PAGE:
Judging from the Common Council meeting last Tuesday, the butterfly effect extends to Wauwatosa. Butterflies have a powerful hold on the popular conscience. Alderman Dennis McBride stated the obvious: No one opposes the butterflies.
Unfortunately, McBride next expressed concern for development, which can provide needed jobs, using his daughter as an example of a job-seeker. What he did not say was just as obvious: No one opposes job creation. The concern is for the uniqueness of this special location.
Wauwatosa doesn't lack locations for economic development. One example, the long vacant Burleigh triangle comes immediately to mind. Redevelop that eyesore, and we can create new jobs. But McBride hit another nail on the head when he admitted that the County Grounds are "the most valuable land in the county" that developers are "salivating" over.
The city of Wauwatosa is not bound by the decisions of the County Board (who passed this ball to Wauwatosa by selling 89 acres to the UWM Foundation - a development entity, not a department of the university.) The Common Council has sole authority to zone this land. The right thing to do will also benefit and distinguish Wauwatosa most: preserve the most valuable land in the county, not for a few office workers but for the public to enjoy.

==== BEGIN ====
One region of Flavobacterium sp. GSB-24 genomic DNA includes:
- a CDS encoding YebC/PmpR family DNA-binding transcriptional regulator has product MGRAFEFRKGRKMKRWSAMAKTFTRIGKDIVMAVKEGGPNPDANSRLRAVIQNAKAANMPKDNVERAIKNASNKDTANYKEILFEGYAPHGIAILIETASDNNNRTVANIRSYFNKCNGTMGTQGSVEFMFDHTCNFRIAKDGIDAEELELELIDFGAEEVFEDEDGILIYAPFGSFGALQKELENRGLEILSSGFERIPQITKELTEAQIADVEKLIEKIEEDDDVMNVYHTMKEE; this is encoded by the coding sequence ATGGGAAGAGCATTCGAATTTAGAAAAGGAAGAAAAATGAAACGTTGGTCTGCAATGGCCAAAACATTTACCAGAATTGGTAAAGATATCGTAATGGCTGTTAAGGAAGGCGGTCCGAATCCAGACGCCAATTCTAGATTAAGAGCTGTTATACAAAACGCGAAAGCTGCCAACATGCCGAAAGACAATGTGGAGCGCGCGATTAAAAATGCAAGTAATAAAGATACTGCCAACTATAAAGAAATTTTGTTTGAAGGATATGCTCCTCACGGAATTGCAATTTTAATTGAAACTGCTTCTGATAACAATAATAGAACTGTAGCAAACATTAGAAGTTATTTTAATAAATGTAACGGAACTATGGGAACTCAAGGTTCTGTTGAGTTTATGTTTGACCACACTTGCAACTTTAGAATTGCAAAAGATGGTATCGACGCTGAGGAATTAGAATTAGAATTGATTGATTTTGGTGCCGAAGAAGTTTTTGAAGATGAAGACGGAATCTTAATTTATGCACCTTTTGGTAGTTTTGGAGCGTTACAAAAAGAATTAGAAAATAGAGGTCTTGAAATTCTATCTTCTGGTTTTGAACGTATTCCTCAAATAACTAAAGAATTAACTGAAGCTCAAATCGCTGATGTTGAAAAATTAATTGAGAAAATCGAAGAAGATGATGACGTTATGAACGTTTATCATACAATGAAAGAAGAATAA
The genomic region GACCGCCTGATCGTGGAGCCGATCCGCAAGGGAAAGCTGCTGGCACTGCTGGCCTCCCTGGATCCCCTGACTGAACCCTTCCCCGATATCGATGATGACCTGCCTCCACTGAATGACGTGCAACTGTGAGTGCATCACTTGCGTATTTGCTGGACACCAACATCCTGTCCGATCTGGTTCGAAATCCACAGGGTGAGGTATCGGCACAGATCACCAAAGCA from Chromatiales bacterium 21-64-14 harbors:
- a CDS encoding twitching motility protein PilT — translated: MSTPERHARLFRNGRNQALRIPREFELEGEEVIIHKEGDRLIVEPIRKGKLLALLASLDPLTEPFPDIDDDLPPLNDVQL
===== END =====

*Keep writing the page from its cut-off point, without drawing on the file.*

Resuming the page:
Through carefully restrictive zoning, working with the University of Wisconsin-Milwaukee, Wauwatosa can be a leader in sustainable development with minimal impact on the natural environment. With a large, intact park it can also establish itself as a destination for people to enjoy views of nature unparalleled in Milwaukee County.
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